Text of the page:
I will definitely continue to study nutrient and energy cycling in urban aquatic ecosystems throughout the state of Florida, while also expanding my research to focus on opportunities specific to the state. To me, it seems like a lot of research is being done surrounding various lawn management practices and how these practices affect stormwater runoff quantity and quality. I definitely envision working with the experts already here at UF to gain a better understanding of the sources, fate, and transport of various pollutants from residential lawns.
I also hope to build upon interdisciplinary/multidisciplinary experiences from my Ph.D. and postdoctoral research to gain a broader understanding of the socioeconomic implications of urban environmental quality. I think the best way to make a difference in the environment is to understand the position of the various stakeholders involved in the community, and try to find compromises that fit the multiple users of our urban environments. I’m actively looking for other researchers here at UF who are interested in socioeconomic and ecological issues of the urban environment and would love to hear from anyone with a similar interest.
In addition to my research, I will be developing a statewide extension program focused on urban soil and water quality. A lot of my extension program will revolve around communicating the sources, transport, and fates of various chemical contaminants found in urban environments throughout the state. Whether I’m focused on nutrient pollution, heavy metal contamination, pharmaceuticals in our waters, or some other soil/water quality issue, I hope to provide an ecologically sound explanation of the issue at hand, potential consequences, and various management efforts which could be undertaken to mitigate any negative consequences. My extension program will include the development of in-service training modules, webinars, EDIS publications, and short video clips, all aimed at providing the public a broader, more thorough understanding of urban soil and water quality issues in Florida.
What do you foresee as being the biggest challenge ahead?
We as a society have strong, in-grained opinions on what constitutes a ‘good’ urban environment. Some of these opinions vary from place to place, but as a whole, people have a specific image in mind when they think of a healthy, attractive urban environment. Often, these views are in conflict with a traditional environmentally friendly management view of what a sustainable urban environment should be. I think a large portion of my role here at UF is trying to balance these two seemingly (but not necessarily) counter viewpoints. For example, we don’t necessarily have to sacrifice soil/water quality to achieve aesthetically pleasing lawns. I think the biggest challenge for me moving forward is trying to balance these two different ends of the spectrum, and trying to work with the various stakeholders throughout the state to improve urban soil and water quality, without sacrificing the wants and needs of other stakeholders.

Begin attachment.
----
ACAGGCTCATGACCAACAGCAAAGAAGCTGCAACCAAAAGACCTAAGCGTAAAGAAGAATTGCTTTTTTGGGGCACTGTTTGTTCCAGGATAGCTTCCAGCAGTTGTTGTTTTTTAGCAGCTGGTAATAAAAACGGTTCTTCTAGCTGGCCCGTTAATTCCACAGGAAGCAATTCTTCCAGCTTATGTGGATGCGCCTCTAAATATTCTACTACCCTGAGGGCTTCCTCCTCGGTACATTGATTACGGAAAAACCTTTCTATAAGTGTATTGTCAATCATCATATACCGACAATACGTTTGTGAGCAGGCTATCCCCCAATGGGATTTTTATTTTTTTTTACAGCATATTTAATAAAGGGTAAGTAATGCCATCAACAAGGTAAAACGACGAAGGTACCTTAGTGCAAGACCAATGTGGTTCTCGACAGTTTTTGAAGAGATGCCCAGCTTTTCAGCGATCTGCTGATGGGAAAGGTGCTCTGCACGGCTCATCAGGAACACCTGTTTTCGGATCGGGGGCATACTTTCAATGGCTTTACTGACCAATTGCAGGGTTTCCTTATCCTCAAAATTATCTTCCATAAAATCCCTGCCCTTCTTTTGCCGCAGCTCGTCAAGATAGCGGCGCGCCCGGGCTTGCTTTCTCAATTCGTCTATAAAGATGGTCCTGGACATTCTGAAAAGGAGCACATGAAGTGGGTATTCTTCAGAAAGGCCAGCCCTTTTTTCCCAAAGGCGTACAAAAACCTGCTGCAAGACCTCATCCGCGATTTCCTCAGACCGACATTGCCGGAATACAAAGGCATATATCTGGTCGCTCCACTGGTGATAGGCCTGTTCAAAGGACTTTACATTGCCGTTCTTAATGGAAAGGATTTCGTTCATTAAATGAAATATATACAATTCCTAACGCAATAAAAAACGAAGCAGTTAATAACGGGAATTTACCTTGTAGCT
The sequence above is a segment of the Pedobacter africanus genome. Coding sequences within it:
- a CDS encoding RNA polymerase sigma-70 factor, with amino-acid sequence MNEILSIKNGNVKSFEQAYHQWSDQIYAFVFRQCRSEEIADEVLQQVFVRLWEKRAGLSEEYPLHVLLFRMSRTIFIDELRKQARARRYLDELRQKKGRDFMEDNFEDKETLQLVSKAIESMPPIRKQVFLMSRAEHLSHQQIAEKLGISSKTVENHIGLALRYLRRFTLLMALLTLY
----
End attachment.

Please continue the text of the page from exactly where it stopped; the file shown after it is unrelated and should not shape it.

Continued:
Do you have any exciting projects or collaborations underway?
I plan to continue working with my postdoctoral advisors at the Cary Institute in Baltimore, Maryland as a part of the Baltimore Ecosystem Study, a National Science Foundation Long Term Ecological Research station. I am also affiliated with the Program for Resource Efficient Communities and the Center for Landscape Conservation and Ecology here at the University of Florida. Through these programs, I will be working with faculty from multiple colleges and departments across UF to move towards more sustainable urban communities. I don’t have any research projects under way in the state as of yet, but I am excited to get a variety of different projects up and running!
What motivates you most to go to work every day?
I really love my job. I love the variety of projects I work on in a given day, the range of tools I have to use on those projects, and the overall subject matter that I am studying. At my heart, I’m just a biogeochemistry nerd who wants to improve the environment, so whenever I can work on environmental quality issues from either a research perspective, or communicate with the public about the issues at hand, I’m happy. I ultimately think that the biggest environmental gains and improvements can be made by improving the environmental sustainability of cities, both new and old, and my job is letting me be at the forefront of those issues. I hope that my research and extension programs will add to our understanding of the issues at hand in urban soil and water quality at local, regional, national, and global scales. It’s a pleasure to be working at such a great institution with so many resources at hand, yet so many interesting questions and environmental issues at stake.